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Kettle Creek Conservation Authority

Home » KCCA issues a Watershed Conditions Statement—Flood Outlook for warmer temperatures and rain forecast for the region

KCCA issues a Watershed Conditions Statement—Flood Outlook for warmer temperatures and rain forecast for the region

News Release
For immediate release

St. Thomas –Kettle Creek Conservation Authority is issuing a Watershed Conditions Statement—Flood Outlook, reminding residents to take extra caution near creeks and streams due to the potential for flooding conditions as temperatures rise over the next couple of days coupled with forecasted rain. 

Environment Canada is tracking a low pressure system that is expected to move into the area on Friday and Saturday, bringing warmer temperatures and accumulated precipitation amounts from 25-40mm.  At this time, the track of the low-pressure system is uncertain, and as such precipitation type, timing and amounts may change. 

“There is still some uncertainty regarding how this weather system will affect the watershed,” cautions Jennifer Dow, Water Resources Supervisor for Kettle Creek Conservation Authority.  “Areas of the watershed that have maintained accumulated snowpack may see most of the forecast precipitation absorbed and retained in the snowpack.  However, increased runoff, which can lead to elevated creek levels and flows can be expected in watershed areas where the snow has melted.”  Water levels and stream flows throughout the watershed are currently lower than normal, however heavy rain could cause local creeks and streams to rise quickly in response to the runoff.

No major flooding is expected at this time. However, some watercourses may reach or exceed their banks, leading to localized flooding in floodplains, ponding in low lying areas and agricultural fields, and locations with poor drainage.  Watershed areas that receive prolonged heavy rain have a heightened risk for flash and minor localized flooding. 

“Residents can prepare for this rain event by making sure their storm drains are clear of snow, ice, leaves and debris, and by paying attention to their local conditions,” cautions Dow.  “It is also a good reminder for residents to prepare by removing valuables out of the flood plain and ensuring boats are properly secured in advance of the forecast. This includes items like docks, watercraft, trailers, and vehicles.”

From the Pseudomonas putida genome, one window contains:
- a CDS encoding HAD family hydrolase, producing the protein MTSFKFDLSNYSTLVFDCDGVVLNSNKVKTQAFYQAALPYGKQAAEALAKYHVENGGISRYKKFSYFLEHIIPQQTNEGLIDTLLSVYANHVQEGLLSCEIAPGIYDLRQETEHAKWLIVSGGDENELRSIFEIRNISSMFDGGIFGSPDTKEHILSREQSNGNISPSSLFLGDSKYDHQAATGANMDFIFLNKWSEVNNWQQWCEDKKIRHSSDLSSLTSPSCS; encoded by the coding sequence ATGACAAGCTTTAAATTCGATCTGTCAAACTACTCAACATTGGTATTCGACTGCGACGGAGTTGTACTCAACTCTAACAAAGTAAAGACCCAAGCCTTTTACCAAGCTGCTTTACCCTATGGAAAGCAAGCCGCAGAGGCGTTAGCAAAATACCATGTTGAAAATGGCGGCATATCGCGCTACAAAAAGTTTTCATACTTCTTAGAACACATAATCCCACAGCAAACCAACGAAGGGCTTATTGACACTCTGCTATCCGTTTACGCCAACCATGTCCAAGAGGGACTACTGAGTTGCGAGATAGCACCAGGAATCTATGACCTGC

Residents along Kettle Creek are advised to carefully monitor their local conditions and take appropriate action should conditions change. KCCA is reminding parents to keep children and pets away from creeks and riverbanks, flood plain areas and ponds.  Banks can be very slippery and unstable, and creeks can be fast flowing.  Standing water can also present unseen hazards.  Parents are encouraged to keep their children and pets away from all waterways.  In addition, residents are urged to stay off frozen creeks, lakes and reservoirs throughout the watershed.  Conditions are unsafe for on-ice activities such as skating and ice fishing at this time.

KCCA staff will continue to monitor conditions and provide updates as warranted.  This Watershed Conditions Statement—Flood Outlook will remain in effect until Sunday, January 1, 2023 at 4:30PM. For further updates, log on to www.kettlecreekconservation.on.ca or connect with Kettle Creek Conservation Authority socially on Facebook and Twitter @KettleCreekCA.

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Jennifer Dow
Water Conservation Supervisor
519-631-1270 x228

The Kettle Creek Conservation Authority issues three levels of messages:

  • Watershed Conditions Statement (Previously High Water Safety Bulletin): a general notice of weather conditions that could pose a risk to personal safety or which have the potential to lead to flooding. There are two variations of these:
    • Watershed Conditions Statement – Water Safety: High flows, unsafe banks, melting ice or other factors could be dangerous for recreational users such as anglers, canoeists, hikers, children, pets, etc. Flooding is not expected
    • Watershed Conditions Statement – Flood Outlook: Early notice of the potential for flooding based on weather forecasts calling for heavy rain, snow melt, high wind or other conditions that could lead to high runoff, cause ice jams, lakeshore flooding or erosion.
  • Flood Watch (Previously Flood Advisory): Flooding is possible in specific watercourses or municipalities. Municipalities, emergency services and individual landowners in flood-prone areas should prepare.
  • Flood Warning (No change): Flooding is imminent or already occurring in specific watercourses or municipalities. Municipalities and individuals should take action to deal with flood conditions. This may include road closures and evacuations.
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